“We touch a lot of different aspects here, including arts and recreation and building preservation, and that’s exciting to me. It makes for an exciting time and an exciting job, so I am thrilled to have this opportunity,” Dougherty continued. “And now that the board has made their decision and the announcement has been made, it’s time for me to get to work.”
Another goal, Dougherty said, is to help foster an environment in which economic developers may flourish.
“I think Wheeling Heritage has a particularly interesting position in the economic and community development landscape, and as a 501(c)(3) we have the opportunity to accept grants, and we also have a history of administering grants,” Dougherty explained. “We also have great relationships at the state and national levels, so what I can see us doing is playing a key role with shaping an enabling environment for development.
“So what are we doing to incentivize development? What are we doing to increase those incentives that property owners in Wheeling can use to preserve their properties? A lot of times there’s an education side to that, and there’s also a skill side to that,” he continued. “There are also some policies and some other resources that I believe we can deliver. Wheeling Heritage has historically been very good at that although it’s not been the primary mission of the organization.”
Dougherty also recognizes the fact that many of the city’s older residential properties are owned by residents who may not be able to continue maintaining the properties, and he also hopes to address that population to offer similar assistance.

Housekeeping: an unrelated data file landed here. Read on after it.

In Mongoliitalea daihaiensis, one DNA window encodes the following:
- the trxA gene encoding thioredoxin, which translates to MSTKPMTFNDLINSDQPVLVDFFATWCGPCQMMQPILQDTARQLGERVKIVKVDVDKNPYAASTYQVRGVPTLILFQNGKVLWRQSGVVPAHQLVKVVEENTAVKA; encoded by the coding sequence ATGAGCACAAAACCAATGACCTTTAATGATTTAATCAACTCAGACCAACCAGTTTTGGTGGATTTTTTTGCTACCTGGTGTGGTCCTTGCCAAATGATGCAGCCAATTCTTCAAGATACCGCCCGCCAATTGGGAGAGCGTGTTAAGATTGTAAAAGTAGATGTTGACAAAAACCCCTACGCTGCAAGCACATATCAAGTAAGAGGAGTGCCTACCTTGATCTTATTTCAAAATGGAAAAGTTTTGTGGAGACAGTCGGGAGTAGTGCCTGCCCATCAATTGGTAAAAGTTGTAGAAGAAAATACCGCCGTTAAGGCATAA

“We have a lot more to learn about those situations, and I think we need to buckle down and focus on those situations,” he said. “Right now, in Wheeling, we have 11 historic districts, and I believe we will be adding more. We’ve already completed some of the work on South Wheeling, and we’ll be looking at Warwood in the near future.
“That will provide additional resources to the folks in those historic districts,” Dougherty explained. “But what I think we really need to do is change how preservation takes place at times. In many cases, preservation is relatively reactive, and we need to be a little better than that. We need to be looking further ahead and provide a better environment for our residents to do what they can do comfortably.”
The process begins with two activities, Dougherty insisted, and they are community engagement and education.
“A lot of people are not aware how to start to do something historically, and there is sometimes a misperception that it costs a lot more to do something historically. And yes, sometimes it does cost more,” the executive director said. “So how can we step in to help our residents overcome those challenges? Offering the information is the beginning, and we have some great preservation groups in the city that are very active. We need to figure how to get everyone together to allow that progress to take place.
“But we have been successful with engaging the community and, ‘Show of Hands’ is a perfect example,” Dougherty added. “So many people have come forward to present great ideas for small-business development, we have corporate support thanks to Orrick, and hundreds of community members have made the decision to attend those events. That should prove something to all of us, and that’s that the people of our community want to be involved to make the city of Wheeling the best place it can be.”